A beginner's guide to growing indoor and house plants

Choose a quality potting mix: You’ve spent your hard-earned money on a beautiful indoor plant and an Insta-worthy pot. Don’t skimp on the potting mix! A good-quality potting mix provides the best growing environment for your new plant. If you’ve purchased an orchid, African violet or succulent, look out for specialty potting mixes that have been formulated to suit those plants.

Watering: Over- and under-watering are two of the biggest killers of indoor plants. They’re either watered to death or allowed to dry to a crisp. It’s simple to check the moisture levels of your potted plant by gently digging around in the top few centimetres of the potting mix with your finger. You’ll quickly feel whether it’s dry and dusty or still moist. It’s important to know the moisture level your chosen plant needs. For example, Maidenhair ferns need to be kept consistently moist whereas Mother-in-law’s tongue likes to dry out in between waterings. If you think your watering regime may be a little less than ideal, choose plants that don’t mind drying out or use self-watering pots, which contain a water reservoir in their base which plants can draw on over several days.

A beginner's guide to growing indoor and house plants

You need to feed: People often forget that indoor plants need feeding. The nutrients in potting mix will only feed the plant for a limited time and after that, will need a good dose of fertiliser to supply all the nutrition needed for healthy leaf growth and lots of flowers, for flowering indoor plants like peace lilies, moth orchids, African violets, anthuriums and hoyas. Choose a plant food that’s suitable for the type of indoor plant you’re growing, whether it be a lushy and leafy plant or a flowering beauty.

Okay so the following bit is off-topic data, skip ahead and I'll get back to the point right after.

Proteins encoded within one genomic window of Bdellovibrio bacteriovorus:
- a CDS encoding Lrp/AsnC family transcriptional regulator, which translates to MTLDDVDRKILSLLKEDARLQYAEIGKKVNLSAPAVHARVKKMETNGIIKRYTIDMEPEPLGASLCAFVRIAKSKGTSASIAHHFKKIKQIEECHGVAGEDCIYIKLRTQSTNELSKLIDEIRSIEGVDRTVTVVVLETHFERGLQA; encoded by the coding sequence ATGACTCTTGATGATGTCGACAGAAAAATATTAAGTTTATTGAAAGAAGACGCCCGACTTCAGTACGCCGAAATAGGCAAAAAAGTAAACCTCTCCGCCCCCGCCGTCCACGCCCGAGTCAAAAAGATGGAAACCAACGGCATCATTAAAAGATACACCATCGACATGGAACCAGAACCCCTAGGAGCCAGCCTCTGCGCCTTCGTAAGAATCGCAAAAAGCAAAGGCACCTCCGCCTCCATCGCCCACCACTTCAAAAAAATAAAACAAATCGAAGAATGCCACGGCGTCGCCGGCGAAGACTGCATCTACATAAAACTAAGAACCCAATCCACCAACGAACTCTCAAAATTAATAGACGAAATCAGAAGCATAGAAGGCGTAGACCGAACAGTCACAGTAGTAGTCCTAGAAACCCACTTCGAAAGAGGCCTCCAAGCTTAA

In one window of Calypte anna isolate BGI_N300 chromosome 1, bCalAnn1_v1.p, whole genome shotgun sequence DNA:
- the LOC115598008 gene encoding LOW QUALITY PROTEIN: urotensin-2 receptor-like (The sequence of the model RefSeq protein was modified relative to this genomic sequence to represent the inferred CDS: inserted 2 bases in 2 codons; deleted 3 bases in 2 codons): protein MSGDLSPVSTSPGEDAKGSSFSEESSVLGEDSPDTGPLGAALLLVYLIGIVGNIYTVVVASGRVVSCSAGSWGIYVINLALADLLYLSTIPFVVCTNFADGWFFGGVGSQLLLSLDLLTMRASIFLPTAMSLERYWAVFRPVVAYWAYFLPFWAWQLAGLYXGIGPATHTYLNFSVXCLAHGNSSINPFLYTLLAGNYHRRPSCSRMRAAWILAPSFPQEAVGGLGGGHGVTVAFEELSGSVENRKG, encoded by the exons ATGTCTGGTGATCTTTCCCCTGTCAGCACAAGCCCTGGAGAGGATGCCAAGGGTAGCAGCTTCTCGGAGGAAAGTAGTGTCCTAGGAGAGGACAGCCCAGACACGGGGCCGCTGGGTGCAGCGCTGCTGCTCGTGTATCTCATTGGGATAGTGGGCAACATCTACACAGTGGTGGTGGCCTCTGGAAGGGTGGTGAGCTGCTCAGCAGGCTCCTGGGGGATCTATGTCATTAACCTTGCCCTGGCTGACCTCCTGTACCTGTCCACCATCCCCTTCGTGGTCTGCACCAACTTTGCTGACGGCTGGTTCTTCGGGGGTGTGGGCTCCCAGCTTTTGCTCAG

The best indoor plants for beginner gardeners: There several indoor plants that are particularly hardy and very forgiving, making them perfect for people just starting out on their indoor gardening journey or who may have been serial plant killers in the past. Look for spider plants, Chinese evergreen, jade plant, mother-in-law’s tongue, Zanzibar gem, devil’s ivy and peace lilies. They’re tough but still look fabulous.

A beginner's guide to growing indoor and house plants

To find out more about how to successfully grow indoor plants, the book Yates Top 50 Indoor Plants and how NOT to kill them is a fantastic guide that covers 50 of the most popular indoor plants and how to care for them, plus helpful information on the best plants to grow where.

For more information

Yates Top 50 Indoor Plants and How NOT to Kill Them